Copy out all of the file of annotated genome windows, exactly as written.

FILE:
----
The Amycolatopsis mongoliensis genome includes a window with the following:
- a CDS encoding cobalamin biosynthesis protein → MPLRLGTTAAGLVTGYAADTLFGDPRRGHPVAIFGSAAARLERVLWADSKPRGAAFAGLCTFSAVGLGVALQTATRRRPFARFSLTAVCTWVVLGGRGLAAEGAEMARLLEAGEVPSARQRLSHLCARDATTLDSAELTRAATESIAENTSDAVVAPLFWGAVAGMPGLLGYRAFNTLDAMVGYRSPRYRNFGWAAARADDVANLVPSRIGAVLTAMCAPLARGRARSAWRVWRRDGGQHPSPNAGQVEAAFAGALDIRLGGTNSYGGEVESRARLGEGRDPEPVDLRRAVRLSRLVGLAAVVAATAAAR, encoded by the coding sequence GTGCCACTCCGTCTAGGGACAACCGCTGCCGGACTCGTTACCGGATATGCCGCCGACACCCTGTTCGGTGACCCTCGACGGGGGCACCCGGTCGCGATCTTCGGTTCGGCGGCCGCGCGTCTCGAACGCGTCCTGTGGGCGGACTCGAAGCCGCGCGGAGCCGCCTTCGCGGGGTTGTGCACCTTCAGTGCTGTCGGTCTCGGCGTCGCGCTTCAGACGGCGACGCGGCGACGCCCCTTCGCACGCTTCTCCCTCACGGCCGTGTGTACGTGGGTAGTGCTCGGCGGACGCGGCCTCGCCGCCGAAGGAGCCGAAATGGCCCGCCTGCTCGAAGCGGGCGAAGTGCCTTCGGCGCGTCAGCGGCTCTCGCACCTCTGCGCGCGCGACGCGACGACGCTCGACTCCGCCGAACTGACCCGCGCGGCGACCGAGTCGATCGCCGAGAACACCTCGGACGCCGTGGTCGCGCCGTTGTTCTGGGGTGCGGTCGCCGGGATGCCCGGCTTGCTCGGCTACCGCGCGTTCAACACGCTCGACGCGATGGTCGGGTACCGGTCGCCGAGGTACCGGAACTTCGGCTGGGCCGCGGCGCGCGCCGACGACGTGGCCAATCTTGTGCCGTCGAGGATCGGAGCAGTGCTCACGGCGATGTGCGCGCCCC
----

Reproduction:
The Amycolatopsis mongoliensis genome includes a window with the following:
- a CDS encoding cobalamin biosynthesis protein → MPLRLGTTAAGLVTGYAADTLFGDPRRGHPVAIFGSAAARLERVLWADSKPRGAAFAGLCTFSAVGLGVALQTATRRRPFARFSLTAVCTWVVLGGRGLAAEGAEMARLLEAGEVPSARQRLSHLCARDATTLDSAELTRAATESIAENTSDAVVAPLFWGAVAGMPGLLGYRAFNTLDAMVGYRSPRYRNFGWAAARADDVANLVPSRIGAVLTAMCAPLARGRARSAWRVWRRDGGQHPSPNAGQVEAAFAGALDIRLGGTNSYGGEVESRARLGEGRDPEPVDLRRAVRLSRLVGLAAVVAATAAAR, encoded by the coding sequence GTGCCACTCCGTCTAGGGACAACCGCTGCCGGACTCGTTACCGGATATGCCGCCGACACCCTGTTCGGTGACCCTCGACGGGGGCACCCGGTCGCGATCTTCGGTTCGGCGGCCGCGCGTCTCGAACGCGTCCTGTGGGCGGACTCGAAGCCGCGCGGAGCCGCCTTCGCGGGGTTGTGCACCTTCAGTGCTGTCGGTCTCGGCGTCGCGCTTCAGACGGCGACGCGGCGACGCCCCTTCGCACGCTTCTCCCTCACGGCCGTGTGTACGTGGGTAGTGCTCGGCGGACGCGGCCTCGCCGCCGAAGGAGCCGAAATGGCCCGCCTGCTCGAAGCGGGCGAAGTGCCTTCGGCGCGTCAGCGGCTCTCGCACCTCTGCGCGCGCGACGCGACGACGCTCGACTCCGCCGAACTGACCCGCGCGGCGACCGAGTCGATCGCCGAGAACACCTCGGACGCCGTGGTCGCGCCGTTGTTCTGGGGTGCGGTCGCCGGGATGCCCGGCTTGCTCGGCTACCGCGCGTTCAACACGCTCGACGCGATGGTCGGGTACCGGTCGCCGAGGTACCGGAACTTCGGCTGGGCCGCGGCGCGCGCCGACGACGTGGCCAATCTTGTGCCGTCGAGGATCGGAGCAGTGCTCACGGCGATGTGCGCGCCCC